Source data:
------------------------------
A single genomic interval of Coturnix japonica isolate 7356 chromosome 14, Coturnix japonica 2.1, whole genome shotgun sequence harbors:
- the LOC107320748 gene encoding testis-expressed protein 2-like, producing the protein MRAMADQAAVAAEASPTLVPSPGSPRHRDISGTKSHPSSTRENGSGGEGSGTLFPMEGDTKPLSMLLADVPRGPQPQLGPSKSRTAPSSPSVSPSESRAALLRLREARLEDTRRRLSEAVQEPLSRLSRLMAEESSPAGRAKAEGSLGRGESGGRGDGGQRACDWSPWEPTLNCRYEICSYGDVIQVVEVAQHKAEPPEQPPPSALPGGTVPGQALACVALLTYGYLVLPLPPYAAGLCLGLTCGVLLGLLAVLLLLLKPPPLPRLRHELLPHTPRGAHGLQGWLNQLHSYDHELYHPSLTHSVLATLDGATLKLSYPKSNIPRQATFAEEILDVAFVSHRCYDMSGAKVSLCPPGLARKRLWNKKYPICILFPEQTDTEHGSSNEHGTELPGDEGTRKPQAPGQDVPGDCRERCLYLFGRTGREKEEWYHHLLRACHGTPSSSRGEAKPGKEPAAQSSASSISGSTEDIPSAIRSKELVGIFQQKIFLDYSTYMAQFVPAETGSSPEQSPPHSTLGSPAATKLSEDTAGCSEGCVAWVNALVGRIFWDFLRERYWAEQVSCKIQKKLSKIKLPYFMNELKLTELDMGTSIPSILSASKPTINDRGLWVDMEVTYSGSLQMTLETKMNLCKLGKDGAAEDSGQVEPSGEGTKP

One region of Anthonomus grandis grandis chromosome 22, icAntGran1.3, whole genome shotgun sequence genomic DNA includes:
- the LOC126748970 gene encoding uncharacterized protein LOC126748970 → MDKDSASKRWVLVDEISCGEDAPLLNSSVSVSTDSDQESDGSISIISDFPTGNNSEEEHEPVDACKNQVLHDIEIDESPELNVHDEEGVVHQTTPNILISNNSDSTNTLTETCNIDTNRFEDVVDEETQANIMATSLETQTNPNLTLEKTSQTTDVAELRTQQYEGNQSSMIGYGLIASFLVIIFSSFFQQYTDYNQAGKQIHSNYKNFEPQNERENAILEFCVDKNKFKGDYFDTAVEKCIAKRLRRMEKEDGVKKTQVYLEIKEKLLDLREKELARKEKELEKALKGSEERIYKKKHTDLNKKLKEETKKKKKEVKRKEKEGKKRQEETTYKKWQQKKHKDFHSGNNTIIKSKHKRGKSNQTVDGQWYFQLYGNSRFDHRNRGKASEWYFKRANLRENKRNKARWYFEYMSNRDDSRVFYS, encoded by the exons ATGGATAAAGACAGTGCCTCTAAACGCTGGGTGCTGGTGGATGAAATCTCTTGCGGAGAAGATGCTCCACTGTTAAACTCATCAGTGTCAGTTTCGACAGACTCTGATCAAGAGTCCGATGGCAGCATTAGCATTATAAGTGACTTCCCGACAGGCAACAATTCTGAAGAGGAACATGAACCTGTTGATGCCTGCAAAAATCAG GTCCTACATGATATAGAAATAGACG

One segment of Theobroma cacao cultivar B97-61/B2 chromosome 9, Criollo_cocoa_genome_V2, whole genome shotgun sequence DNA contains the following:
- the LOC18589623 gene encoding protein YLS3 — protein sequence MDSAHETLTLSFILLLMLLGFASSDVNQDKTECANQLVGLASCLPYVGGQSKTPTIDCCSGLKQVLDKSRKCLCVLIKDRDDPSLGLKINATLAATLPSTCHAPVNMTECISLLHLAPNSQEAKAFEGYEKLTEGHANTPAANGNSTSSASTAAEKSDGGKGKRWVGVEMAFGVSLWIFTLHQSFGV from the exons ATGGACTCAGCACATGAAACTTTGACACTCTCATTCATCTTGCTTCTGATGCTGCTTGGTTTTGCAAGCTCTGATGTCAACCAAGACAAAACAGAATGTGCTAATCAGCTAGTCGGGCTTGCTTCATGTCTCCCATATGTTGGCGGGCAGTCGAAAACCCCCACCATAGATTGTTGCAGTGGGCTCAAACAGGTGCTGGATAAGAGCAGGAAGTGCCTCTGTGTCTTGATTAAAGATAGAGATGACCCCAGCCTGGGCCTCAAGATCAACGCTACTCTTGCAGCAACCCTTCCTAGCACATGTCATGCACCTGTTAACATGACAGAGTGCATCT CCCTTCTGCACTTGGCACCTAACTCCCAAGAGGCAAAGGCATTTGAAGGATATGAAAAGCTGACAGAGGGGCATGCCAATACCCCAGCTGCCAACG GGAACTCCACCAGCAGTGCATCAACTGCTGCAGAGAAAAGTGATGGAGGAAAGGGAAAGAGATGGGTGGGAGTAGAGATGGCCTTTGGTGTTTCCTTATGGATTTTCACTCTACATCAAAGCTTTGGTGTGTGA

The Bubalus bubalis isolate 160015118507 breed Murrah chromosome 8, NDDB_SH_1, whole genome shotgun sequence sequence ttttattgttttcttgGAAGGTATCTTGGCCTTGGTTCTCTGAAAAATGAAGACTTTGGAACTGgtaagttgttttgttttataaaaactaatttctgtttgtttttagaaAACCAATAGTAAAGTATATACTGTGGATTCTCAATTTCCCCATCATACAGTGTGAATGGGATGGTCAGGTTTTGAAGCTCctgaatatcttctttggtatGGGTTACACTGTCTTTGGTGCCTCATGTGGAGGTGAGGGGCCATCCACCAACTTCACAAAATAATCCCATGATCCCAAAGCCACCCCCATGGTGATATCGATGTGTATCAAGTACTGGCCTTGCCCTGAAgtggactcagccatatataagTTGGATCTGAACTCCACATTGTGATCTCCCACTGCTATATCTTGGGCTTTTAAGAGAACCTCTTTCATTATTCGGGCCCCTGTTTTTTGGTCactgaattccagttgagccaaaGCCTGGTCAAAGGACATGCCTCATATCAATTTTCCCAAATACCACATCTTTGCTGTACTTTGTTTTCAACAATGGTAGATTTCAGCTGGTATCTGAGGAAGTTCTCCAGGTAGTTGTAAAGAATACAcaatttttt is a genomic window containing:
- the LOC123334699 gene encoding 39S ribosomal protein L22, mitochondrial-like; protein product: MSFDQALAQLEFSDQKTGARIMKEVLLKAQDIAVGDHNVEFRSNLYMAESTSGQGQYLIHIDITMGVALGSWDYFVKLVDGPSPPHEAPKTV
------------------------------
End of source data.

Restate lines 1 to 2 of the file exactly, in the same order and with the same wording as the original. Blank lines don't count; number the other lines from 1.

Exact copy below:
A single genomic interval of Coturnix japonica isolate 7356 chromosome 14, Coturnix japonica 2.1, whole genome shotgun sequence harbors:
- the LOC107320748 gene encoding testis-expressed protein 2-like, producing the protein MRAMADQAAVAAEASPTLVPSPGSPRHRDISGTKSHPSSTRENGSGGEGSGTLFPMEGDTKPLSMLLADVPRGPQPQLGPSKSRTAPSSPSVSPSESRAALLRLREARLEDTRRRLSEAVQEPLSRLSRLMAEESSPAGRAKAEGSLGRGESGGRGDGGQRACDWSPWEPTLNCRYEICSYGDVIQVVEVAQHKAEPPEQPPPSALPGGTVPGQALACVALLTYGYLVLPLPPYAAGLCLGLTCGVLLGLLAVLLLLLKPPPLPRLRHELLPHTPRGAHGLQGWLNQLHSYDHELYHPSLTHSVLATLDGATLKLSYPKSNIPRQATFAEEILDVAFVSHRCYDMSGAKVSLCPPGLARKRLWNKKYPICILFPEQTDTEHGSSNEHGTELPGDEGTRKPQAPGQDVPGDCRERCLYLFGRTGREKEEWYHHLLRACHGTPSSSRGEAKPGKEPAAQSSASSISGSTEDIPSAIRSKELVGIFQQKIFLDYSTYMAQFVPAETGSSPEQSPPHSTLGSPAATKLSEDTAGCSEGCVAWVNALVGRIFWDFLRERYWAEQVSCKIQKKLSKIKLPYFMNELKLTELDMGTSIPSILSASKPTINDRGLWVDMEVTYSGSLQMTLETKMNLCKLGKDGAAEDSGQVEPSGEGTKP